IIT Hyderabad Researchers Develop Sensor Device To Rapidly Detect Heart Diseases
A research team from IIT Hyderabad, in collaboration with research institute across the world, has developed a device that can detect heart disease with high speed, sensitivity, and reliability.
A research team from Indian Institute of Technology (IIT) Hyderabad, in collaboration with research institute across the world, has developed and successfully tested a device that can detect heart disease with high speed, sensitivity, and reliability. The research has promising implications not just in the diagnosis or prediction of heart disorders within minutes but also in detection of other diseases.
The Research Team is headed by Prof. Renu John, Head, Department of Biomedical Engineering, IIT Hyderabad. Prof. Renu John's studies on microfluidics would help in building biomarker-based biosensors that could be used for instantaneous detection of heart attack and other cardiac diseases. Biosensors are tools that are used by health providers for both clinical assessment of existing heart diseases and to identify vulnerable patients at risk for CVD.
The research team's work was recently published in the reputed peer-reviewed Journal of Materials Chemistry B.
Elaborating on this collaborative multi-institutional Research, Prof. Renu John said, "Biomarkers are biological molecules that represent health and disease states. They are specific chemicals that are released in the body in response to certain physiological conditions. Cardiac troponins or cTns, for example, are biomarkers of heart diseases and are conventionally detected in the blood stream using antibodies that bind specifically to them. Biosensors are devices that combine the sensing element (e.g. antibody) with a transducer that converts the interaction of antibody into electrical or optical signal that can be measured. Conventional biosensing includes such techniques as ELISA, chemiluminescent immunoassay and radioimmunoassay."
Prof. B.D. Malhotra from Delhi Technological University said, "The major issue with the conventional assays for the detection of cTns relates to poor sensitivity and limit of detection. Improvements in detecting biosensors such as cTns in the blood require improvements in the design of the biosensor."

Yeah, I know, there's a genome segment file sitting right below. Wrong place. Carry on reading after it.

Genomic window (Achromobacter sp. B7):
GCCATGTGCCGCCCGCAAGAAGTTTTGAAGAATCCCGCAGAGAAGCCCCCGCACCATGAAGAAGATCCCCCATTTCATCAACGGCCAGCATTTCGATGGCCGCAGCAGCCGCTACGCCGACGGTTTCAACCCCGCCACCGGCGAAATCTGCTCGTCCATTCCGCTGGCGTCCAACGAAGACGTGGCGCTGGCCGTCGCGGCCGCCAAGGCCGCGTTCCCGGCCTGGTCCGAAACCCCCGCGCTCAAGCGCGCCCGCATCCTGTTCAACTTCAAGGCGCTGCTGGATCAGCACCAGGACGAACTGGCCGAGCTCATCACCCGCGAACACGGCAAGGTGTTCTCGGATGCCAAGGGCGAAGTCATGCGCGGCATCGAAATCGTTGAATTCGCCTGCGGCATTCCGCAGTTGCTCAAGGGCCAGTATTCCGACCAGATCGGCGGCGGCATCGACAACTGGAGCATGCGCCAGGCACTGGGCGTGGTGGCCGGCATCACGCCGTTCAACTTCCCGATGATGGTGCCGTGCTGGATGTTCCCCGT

Prof. Malhotra believes that the technique can be extended to other diseases as well by varying the type of biomarker/antibody that is attached to the nanospheres. Microfluidics based biosensing thus offers new opportunities in areas of biological engineering, biomedical studies, point-of-care diagnostics, and environmental monitoring.
There has been increased interest in the past decade to develop microfluidics-based sensors for biomedical applications. The field of microfluidics deals with the manipulation of very small volumes of fluids in the range of quadrillionth of a liter - in effect being a 'miniaturized plumbing' activity that can squeeze an entire lab into a single micro-sized device.
At such minute volume scales, fluids behave in interesting ways, which makes unusual applications possible. Microfluidics-based biosensors can enable portable analytical devices that can provide almost instantaneous results, compared to long-drawn out lab-tests.
Nanosized materials - materials that are a hundred thousand times smaller than the thickness of a single human hair - are often used in microfluidics-based biosensors as the transducer to convert the bio-chemical reaction into an optical or electrical signal.
Prof. Renu John's team and collaborators from IIT Kanpur, Zoological survey of India, Iowa State University and Delhi Technological University, used hollow nickel vanadate nanospheres, modified with chitosan and loaded with antibodies of cTns in a microfluidic setup. When blood containing the CVD biomarker cTns was passed through the biofluidic setup loaded with the biosensing nanospheres, cTns binds with the antibody and induces an electrical signal in the nanosphere, which is then detected.
Prof. Renu John and his team tested the performance of the microfluidic biosensors using blood serum of cardiac patients and compared the results with those of conventional chemiluminescence assays. They found that the microfluidic devices could detect the CVD biomarker cTns with extremely high degree of accuracy and sensitivity. cTns levels as low as 0.000000000005 grams in one milliliter of blood could be detected, which makes this technique a very useful tool for detection of cardiovascular maladies.
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